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How do you prove sexual harassment in your workplace?

People experiencing sexual harassment at work often fear speaking up about the matter. They will often feel worried that they will face retaliation from their employer, even though they know that the law supports their right to ask for company protection when dealing with a hostile work environment or a supervisor trying to demand sexual favors.

If you do decide to speak up, you will need to convince your employer to take action on your behalf. If the company does not intervene to protect you, you may then need to take your case to court. How do you gather evidence to protect yourself from retaliation or to show the courts that you have endured mistreatment on the job?

Start writing down what happens

The first step toward developing a strong case addressing the sexual harassment you experience at work will be to show a pattern of misconduct, unwanted advances or workplace hostility. Every time your supervisor attempts to solicit you or your co-workers make a nasty joke at your expense, you will want to excuse yourself to some place private as soon as possible and write down exactly what happened. A pocket notebook can be particularly useful for such records.

It is important that you do not use company resources to maintain these records. Recording the location, time, date and people present, as well as what happened in detail can give validity to your claim about what happened and will eventually show a pattern of abusive behavior or misconduct.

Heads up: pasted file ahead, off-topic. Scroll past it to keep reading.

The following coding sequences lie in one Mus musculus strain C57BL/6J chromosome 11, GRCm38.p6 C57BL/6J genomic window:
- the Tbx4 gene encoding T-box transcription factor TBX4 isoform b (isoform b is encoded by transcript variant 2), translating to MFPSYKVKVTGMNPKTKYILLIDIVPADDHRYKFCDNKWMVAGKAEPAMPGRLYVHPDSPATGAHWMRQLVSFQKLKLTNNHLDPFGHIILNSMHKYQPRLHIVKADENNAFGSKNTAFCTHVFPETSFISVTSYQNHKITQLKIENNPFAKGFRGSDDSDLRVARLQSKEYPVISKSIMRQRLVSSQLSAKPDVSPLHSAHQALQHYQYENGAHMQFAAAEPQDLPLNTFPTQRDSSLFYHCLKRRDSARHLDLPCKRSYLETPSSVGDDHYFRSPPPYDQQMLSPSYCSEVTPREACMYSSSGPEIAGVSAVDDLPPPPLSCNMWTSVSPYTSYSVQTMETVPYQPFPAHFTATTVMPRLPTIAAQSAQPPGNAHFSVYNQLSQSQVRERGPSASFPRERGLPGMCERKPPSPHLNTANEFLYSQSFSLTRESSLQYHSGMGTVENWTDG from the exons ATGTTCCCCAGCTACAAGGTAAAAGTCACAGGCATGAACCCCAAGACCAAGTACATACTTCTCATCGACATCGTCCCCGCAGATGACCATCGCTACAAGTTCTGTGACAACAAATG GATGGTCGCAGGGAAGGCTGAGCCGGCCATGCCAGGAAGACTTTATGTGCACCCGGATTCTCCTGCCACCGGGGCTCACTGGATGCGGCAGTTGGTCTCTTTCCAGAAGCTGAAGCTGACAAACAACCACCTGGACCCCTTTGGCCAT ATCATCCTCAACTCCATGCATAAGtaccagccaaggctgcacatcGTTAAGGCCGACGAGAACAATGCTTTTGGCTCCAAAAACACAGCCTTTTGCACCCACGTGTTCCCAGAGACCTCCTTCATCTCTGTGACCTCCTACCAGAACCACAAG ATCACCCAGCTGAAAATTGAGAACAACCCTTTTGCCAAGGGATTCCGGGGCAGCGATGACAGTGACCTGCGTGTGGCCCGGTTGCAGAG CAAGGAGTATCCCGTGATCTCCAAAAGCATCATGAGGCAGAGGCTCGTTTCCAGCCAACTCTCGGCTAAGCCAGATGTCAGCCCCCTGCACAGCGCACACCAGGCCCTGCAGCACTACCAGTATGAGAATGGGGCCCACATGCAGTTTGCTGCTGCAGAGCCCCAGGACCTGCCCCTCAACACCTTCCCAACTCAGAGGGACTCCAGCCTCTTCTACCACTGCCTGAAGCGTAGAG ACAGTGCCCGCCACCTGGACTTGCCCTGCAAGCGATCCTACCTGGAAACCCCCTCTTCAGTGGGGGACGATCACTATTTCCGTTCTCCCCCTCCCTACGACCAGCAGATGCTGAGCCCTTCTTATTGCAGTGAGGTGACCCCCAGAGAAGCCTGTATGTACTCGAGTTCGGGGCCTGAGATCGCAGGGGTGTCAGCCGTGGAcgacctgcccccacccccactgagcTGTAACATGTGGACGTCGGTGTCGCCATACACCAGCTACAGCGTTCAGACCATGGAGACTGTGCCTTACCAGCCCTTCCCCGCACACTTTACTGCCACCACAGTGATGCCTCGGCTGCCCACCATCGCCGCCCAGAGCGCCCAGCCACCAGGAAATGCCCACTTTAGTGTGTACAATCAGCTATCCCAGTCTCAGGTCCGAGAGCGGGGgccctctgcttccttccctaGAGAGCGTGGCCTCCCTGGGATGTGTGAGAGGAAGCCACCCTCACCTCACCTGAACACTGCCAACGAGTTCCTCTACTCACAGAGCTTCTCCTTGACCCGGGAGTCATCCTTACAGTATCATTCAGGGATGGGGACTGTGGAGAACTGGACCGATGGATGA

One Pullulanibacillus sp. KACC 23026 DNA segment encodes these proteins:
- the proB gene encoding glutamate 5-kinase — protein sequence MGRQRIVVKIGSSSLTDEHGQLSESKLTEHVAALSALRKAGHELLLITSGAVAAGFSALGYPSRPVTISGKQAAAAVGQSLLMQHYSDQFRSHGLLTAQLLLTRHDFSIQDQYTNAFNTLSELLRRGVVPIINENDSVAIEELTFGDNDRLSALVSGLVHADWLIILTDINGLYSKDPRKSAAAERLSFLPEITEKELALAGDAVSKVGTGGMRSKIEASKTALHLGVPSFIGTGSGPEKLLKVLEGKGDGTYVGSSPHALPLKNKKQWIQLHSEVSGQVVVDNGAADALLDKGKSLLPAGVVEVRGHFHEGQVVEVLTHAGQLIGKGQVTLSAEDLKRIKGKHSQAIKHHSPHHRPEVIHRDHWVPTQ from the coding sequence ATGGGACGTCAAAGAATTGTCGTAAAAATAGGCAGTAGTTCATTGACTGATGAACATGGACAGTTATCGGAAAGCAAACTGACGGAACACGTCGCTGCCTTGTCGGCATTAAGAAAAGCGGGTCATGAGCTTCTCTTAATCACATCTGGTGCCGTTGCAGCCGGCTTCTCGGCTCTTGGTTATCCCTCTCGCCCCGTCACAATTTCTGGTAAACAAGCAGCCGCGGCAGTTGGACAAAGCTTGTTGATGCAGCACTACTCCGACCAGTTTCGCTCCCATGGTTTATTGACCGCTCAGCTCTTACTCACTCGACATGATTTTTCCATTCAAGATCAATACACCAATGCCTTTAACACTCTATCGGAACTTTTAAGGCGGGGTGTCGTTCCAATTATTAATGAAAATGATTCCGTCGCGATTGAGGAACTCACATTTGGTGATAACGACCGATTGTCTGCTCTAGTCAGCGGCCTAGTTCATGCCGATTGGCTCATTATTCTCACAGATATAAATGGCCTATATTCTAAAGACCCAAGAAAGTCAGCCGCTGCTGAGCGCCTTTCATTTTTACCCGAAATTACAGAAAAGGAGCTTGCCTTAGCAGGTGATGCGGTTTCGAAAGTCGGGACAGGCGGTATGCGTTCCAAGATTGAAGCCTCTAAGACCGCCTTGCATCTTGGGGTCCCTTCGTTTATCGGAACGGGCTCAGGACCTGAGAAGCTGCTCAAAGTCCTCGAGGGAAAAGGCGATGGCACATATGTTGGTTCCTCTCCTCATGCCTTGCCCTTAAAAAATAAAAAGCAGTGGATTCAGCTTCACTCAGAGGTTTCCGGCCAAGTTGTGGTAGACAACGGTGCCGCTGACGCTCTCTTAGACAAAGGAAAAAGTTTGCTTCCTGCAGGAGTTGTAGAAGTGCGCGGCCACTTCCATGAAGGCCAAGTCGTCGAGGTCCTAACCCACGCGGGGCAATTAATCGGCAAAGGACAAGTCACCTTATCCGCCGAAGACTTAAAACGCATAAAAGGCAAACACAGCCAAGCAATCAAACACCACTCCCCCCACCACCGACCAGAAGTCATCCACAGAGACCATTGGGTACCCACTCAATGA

Sometimes, there may be evidence other than your memory that will help you. You could forward inappropriate emails to yourself or take home copies of a lewd poster that someone hung up in the break room. The more detailed and thorough you are when recording individual incidents and gathering evidence, the easier it will be for you to convince your employer to act on your behalf or to show a history of misconduct that your employer then failed to address.

Evidence will prevent the company from ignoring you

When you take the time to gather documentation about workplace misconduct or the hostile environment you have to cope with on a daily basis, you will be able to better argue your perception of the situation when talking to human resources or management. You will also be in a better situation if you need to take your complaint to court.

Generating records of your sexual harassment experiences at work will help you fight for a more appropriate work environment.